Cards in the foundation piles are never available for play; once a card is moved to a foundation it will remain there for the rest of the hand. Cards in the discard pile are also unavailable, though these may become available again when the stock is exhausted.
At the start of a player’s turn, they are required to perform a number of priority moves, if possible. If, later on in the turn, a priority move becomes possible through the movement of cards, the player must complete the priority move before doing anything else.
First, a player must move any available cards to the foundations that they can, starting with the top card of the reserve, followed by any cards from the tableau. Aces must be moved to an empty foundation space when they become available. Foundation piles are then built up by suit, in ascending order. When a foundation pile reaches the king, no more cards may be added to it; further cards of that suit must be played to the other foundation of that suit.
After a player has moved any cards to the foundations that they can, they must then fill any empty spaces in the tableau with cards from their reserve, if it has not been depleted. During the process, if they reveal any cards that can be moved to the foundations, they must do that first before filling any more tableau spaces.
After a player has resolved all possible priority moves, they are then free to make any moves they wish. A player may build upon any of the tableau piles, in descending rank order and alternating colors, as in Klondike. Cards can also be moved between tableau piles, if desired; however, only the top card of each pile may be moved. Batches of properly-sequenced cards may not be moved as a unit, as is allowed in most other solitaire games.
A player is also allowed to play any available card to their opponent’s stock and reserve, which is called loading it. To do this, the being loaded must be of the same suit and either one rank above or one rank below that of the card it is being played atop.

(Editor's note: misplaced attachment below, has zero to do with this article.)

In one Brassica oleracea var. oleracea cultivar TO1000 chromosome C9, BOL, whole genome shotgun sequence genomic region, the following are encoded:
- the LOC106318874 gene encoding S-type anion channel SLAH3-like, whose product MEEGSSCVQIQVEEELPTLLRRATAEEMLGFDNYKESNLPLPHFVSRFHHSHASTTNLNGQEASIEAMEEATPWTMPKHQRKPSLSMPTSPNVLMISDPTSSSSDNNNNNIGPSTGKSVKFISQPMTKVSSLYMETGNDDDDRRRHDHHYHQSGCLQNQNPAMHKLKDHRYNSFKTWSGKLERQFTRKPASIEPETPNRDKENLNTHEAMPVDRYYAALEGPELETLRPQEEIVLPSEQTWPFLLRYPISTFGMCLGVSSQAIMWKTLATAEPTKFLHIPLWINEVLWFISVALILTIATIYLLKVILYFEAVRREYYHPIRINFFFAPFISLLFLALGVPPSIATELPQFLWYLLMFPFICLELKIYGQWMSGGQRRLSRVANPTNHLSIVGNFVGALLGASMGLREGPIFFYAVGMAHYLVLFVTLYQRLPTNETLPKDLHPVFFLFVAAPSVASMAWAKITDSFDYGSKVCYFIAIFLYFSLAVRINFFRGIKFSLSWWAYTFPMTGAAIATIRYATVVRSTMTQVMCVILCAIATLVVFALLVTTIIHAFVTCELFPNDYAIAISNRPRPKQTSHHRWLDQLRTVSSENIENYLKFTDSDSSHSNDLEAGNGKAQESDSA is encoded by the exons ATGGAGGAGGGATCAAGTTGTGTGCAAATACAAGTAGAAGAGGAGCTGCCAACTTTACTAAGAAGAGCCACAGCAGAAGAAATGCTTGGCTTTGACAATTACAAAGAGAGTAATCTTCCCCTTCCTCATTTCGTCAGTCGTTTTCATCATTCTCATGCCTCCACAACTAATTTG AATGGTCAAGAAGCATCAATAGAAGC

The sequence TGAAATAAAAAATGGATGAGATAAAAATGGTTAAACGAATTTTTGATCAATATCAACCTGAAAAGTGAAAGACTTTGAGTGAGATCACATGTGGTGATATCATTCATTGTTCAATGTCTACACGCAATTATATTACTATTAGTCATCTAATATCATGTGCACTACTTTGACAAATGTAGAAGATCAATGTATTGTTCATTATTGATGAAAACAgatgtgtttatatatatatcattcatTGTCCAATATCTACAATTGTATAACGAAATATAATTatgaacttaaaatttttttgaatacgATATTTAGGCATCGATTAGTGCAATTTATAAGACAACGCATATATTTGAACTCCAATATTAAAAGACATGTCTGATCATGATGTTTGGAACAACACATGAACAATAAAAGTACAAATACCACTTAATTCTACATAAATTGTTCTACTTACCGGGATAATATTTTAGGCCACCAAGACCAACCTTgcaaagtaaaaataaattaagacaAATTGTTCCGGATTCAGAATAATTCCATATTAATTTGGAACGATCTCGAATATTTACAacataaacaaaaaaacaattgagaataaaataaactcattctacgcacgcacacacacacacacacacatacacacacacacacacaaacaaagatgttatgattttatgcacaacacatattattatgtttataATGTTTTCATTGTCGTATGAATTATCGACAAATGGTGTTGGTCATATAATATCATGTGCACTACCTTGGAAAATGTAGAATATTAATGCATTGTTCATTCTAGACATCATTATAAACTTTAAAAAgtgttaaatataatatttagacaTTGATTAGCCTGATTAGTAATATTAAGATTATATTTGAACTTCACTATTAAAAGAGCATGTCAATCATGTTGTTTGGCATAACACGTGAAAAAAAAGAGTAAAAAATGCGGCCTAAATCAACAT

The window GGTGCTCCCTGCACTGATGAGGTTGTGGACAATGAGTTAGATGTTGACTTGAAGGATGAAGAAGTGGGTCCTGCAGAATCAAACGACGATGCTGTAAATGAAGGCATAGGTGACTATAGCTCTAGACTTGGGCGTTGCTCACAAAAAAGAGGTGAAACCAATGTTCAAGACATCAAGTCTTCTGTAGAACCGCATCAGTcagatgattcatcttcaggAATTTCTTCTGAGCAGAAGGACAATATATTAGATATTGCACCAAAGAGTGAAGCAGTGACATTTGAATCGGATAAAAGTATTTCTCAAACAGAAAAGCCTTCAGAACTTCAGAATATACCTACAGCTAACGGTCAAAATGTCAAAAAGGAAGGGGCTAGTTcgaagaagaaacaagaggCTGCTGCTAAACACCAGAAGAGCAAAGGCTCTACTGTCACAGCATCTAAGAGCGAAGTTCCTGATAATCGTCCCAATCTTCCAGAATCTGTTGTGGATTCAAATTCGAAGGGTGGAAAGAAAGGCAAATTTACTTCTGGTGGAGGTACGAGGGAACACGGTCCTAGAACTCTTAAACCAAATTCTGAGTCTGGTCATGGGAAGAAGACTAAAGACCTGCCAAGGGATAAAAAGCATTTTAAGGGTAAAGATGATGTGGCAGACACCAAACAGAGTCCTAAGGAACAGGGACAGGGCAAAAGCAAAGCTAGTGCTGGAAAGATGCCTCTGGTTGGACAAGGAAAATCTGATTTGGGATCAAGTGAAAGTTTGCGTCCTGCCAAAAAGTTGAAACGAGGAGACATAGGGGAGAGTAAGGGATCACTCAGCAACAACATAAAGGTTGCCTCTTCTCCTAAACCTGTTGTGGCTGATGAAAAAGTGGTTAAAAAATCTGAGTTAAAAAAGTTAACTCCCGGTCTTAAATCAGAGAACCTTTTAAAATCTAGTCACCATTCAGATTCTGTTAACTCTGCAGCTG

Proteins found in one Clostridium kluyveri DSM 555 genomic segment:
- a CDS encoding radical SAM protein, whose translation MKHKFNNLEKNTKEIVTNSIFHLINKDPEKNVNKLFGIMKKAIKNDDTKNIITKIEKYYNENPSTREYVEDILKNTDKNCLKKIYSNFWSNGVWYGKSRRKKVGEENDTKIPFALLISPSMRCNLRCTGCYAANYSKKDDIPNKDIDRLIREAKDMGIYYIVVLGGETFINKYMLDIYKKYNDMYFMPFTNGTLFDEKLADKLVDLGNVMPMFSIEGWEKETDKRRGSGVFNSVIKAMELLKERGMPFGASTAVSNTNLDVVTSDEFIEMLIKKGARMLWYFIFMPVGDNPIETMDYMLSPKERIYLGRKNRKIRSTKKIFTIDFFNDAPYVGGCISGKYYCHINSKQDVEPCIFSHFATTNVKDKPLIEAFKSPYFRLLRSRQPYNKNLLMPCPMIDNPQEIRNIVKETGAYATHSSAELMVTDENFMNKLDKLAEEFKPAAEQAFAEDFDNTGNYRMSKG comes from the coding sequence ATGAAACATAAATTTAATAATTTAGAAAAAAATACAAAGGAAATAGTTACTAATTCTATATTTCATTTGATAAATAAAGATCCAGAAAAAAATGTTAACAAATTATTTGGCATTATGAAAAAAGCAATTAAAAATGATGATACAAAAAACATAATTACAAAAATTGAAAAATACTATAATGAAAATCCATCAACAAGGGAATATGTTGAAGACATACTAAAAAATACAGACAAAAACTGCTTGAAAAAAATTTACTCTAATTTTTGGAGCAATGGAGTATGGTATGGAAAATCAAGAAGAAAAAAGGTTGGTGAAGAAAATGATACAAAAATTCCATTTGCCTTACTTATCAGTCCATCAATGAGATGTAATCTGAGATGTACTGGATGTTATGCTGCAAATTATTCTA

So long as there are no priority moves that must be made, a player may turn up the top card of their stock. This card becomes an available card, which is subject to the usual priority move rules. It may otherwise be played to the tableau or the opponent’s stock or reserve, if possible. Any stock card so played is then replaced with another card from the stock. This continues until a player is unable or unwilling to play a card from their stock. They then discard it to their discard pile, ending their turn.
If a player depletes their stock, but still has cards in the discard pile, when they need to draw a card from the stock, they turn the entire discard pile face down. This forms a new stock they can draw from, as usual.
Players should watch their opponent carefully during their turn. If a player notices their opponent break any of the rules of play, they may call out “Stop!” A player can call “Stop!” if their opponent fails to complete any priority rules, or if they perform the priority moves in the wrong order (first reserve cards to the foundations, then tableau cards to the foundations, and filling empty tableau spaces from the reserve last). A player can also call “Stop!” should the opponent attempt to build incorrectly on the tableau, or otherwise play a card somewhere it doesn’t belong.